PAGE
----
Before we explore Yin Yoga, I feel like it’s important to clarify that there is nothing that is 100% Yin or 100% Yang. Within the Yin Yang symbol itself, there is a white dot of Yang within the black Yin portion and a little black dot in the Yang or white portion of the symbol.
Yin and Yang are always in a state of flux and interdependent on each other. For simplicity sake, I will be presenting these as a list of opposites for comparison but please know that this is not 100% philosophically sound Yin and Yang are spectrums not fixed.
Other than Yin and maybe Restorative Yoga, most of the Yoga practiced in North America is more Yang in nature, some more so than others (Yang being a spectrum not a fixed point), but they do share some common characteristics.
Yang styles of Yoga tend to strengthen and stretch muscles. Often times there is a focus on structure, alignment and the aesthetics of a pose. In Yang Yoga, you’re likely to increase the heat, blood flow and circulation in the body due to movement and its repetitive nature.
In Yin Yoga, we spend our time deeply investigating our inner landscape. One of Yin Yogas’ super powers is the effect on the fascia of the body (fascia is the tissue that envelops, separates or binds together muscles and structures of the body).
Yin poses are more free form and there is an emphasis on function. In Yin, we are more concerned with feeling sensation in the intended areas as opposed to what the pose looks like.
We steer clear of our edge and instead work in 60-70% of our full range of motion.
Because the meridians (energy pathways) of our body are believed to be at the level of fascia, Yin Yoga accesses the Qi (energy/ life force) of our body in a deeper way than a Yang Yoga practice.
The energetic goal of a Yin Practice is also different than other styles of Yoga. In Yang Yoga styles the focus is moving energy up and out, the eventual goal to transcend the body.
Taoist Yoga is a nature-based tradition. We try to stay embodied, to cultivate energy in the meridians of the body and the Dantian or gate of life with the goal being to increase longevity.
Because the energetic intentions of Yin and Yang practices are different so are the breath techniques used. In Yang Forms of Yoga breath, techniques like Ujaii (breath with sound) and Kabalibati (breath of fire) are used to move energy upwards.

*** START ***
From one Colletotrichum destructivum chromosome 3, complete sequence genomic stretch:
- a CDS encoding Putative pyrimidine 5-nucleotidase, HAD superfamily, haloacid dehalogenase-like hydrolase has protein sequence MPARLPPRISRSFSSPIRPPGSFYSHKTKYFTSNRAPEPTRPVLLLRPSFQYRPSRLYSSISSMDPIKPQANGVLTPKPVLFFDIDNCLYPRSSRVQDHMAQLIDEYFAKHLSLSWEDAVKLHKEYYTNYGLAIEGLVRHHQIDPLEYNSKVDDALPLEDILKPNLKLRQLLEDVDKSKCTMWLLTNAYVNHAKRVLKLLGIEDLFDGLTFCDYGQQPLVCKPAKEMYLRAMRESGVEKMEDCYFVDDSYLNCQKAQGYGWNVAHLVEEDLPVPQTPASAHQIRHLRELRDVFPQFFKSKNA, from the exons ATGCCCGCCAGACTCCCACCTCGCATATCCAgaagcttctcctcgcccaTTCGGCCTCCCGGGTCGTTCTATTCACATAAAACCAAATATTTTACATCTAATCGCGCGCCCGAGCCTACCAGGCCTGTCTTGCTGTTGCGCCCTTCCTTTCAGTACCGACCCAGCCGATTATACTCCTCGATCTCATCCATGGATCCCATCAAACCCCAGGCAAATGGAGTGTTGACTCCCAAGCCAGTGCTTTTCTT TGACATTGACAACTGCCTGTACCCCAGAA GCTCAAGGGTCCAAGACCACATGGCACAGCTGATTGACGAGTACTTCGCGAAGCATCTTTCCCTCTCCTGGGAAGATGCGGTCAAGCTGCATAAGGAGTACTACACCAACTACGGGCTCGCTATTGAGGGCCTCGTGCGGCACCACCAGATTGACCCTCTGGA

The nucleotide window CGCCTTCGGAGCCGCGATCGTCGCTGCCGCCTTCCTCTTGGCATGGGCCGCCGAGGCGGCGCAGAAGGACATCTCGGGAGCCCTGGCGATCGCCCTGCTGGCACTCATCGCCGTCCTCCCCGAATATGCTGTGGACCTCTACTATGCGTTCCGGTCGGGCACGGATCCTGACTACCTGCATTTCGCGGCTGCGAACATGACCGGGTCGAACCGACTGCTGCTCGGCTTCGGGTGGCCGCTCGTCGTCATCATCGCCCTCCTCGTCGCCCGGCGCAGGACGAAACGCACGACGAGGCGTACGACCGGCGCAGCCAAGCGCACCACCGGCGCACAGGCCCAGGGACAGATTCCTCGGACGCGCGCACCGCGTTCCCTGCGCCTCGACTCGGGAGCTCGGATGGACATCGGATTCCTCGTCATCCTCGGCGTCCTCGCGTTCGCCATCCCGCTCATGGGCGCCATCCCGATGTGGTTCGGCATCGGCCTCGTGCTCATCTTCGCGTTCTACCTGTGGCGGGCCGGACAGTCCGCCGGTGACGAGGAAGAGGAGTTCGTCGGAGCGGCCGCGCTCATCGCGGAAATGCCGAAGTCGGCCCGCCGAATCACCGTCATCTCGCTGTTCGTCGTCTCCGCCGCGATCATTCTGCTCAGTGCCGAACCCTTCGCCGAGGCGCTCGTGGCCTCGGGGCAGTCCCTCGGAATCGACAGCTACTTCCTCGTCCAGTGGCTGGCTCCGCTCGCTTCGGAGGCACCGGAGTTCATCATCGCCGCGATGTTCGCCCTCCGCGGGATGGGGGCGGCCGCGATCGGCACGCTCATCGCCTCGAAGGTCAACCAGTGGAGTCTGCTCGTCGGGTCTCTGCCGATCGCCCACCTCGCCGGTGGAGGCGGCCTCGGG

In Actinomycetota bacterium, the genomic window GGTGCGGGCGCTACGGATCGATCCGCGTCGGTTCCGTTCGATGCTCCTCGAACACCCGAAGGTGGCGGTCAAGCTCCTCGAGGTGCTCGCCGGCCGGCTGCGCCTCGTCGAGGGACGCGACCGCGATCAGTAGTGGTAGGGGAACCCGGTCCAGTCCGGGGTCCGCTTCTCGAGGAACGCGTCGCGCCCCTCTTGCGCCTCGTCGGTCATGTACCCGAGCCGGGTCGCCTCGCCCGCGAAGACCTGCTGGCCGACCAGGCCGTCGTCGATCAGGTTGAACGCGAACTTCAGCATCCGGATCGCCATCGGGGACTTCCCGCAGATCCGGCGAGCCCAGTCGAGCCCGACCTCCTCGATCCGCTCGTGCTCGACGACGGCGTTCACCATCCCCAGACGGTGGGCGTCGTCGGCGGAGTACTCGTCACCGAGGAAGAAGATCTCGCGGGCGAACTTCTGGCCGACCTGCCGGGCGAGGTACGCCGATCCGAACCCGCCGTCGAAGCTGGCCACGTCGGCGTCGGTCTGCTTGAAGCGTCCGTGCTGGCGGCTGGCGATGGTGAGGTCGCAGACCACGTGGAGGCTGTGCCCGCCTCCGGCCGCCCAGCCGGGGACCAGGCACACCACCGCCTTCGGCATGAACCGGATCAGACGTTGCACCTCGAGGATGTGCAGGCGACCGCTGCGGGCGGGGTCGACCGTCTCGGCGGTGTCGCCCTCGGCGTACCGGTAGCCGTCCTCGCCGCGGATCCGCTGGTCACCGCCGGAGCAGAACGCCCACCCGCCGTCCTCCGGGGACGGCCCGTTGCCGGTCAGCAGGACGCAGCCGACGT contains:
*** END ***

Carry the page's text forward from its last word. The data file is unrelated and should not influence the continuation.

In Yin, however, we want to cultivate the energy in the belly and lower body area so diaphragmatic (belly) breathing is a foundation, in addition to circulating the breath in the meridians (energy pathways) of the body.
So there you have it, Yin Yoga 101. Yin Yoga is a Taoist form of Yoga which directs the Qi of the body through meridians of the body and cultivates the energy of the body for improved health the longevity.
Yin Yoga is still a quiet meditative form of Yoga which can be deeply restorative to the nervous system. So what I recommend for you is next time you’re heading to the Yoga studio, give Yin Yoga a try and experience this Yin magic for yourself.
Lion’s breath or Simhasana in Sanskrit is a great breath for relieving stress and releasing negativity. It’s great for ‘clearing the air’ or helping you speak your truth.
When I first practised Lion’s breath I felt a bit silly in the beginning but once I experienced the power and release of this breath I was a big fan!
You can also practice Lion’s Breath in your Yoga asanas, I specifically love this breath during cat pose. But you can practice it during class when you need a boost of internal heat and energy. Or you can practice it throughout your day when you’re feeling foggy or slow.
Here are a few of the many benefits of this fierce breath:
If the video below I’ll walk you through this stress busting breath.
It may feel silly at first, but stick with it and you’ll awaken your inner lion.
Ok, Lemme Hear You Roar!
In a previous post (what does Yoga actually mean) I discussed the root of the word Yoga and how often when we use the word Yoga we actually mean Asana.
If you’re new to Yoga and have heard the term ‘Asana’ you may have thought they were talking about your butt. Although Asana can mean seat, we are not actually referring to your ass HA!
Although Asana means ‘seat’ the common uses are more like pose or posture.
Don’t believe me? The names Yoga poses themselves include ‘asana’ at the end like Tadasana or Savasana as examples.
So, when most of us say we are practicing Yoga we are actually practicing Asana. Say what…confused? Don’t worry, in the video below I’ll explain in more detail.
peace, love and Asana
Nyk Danu Yoga ~ Victoria, BC, Private Yoga Sessions & Yoga Classes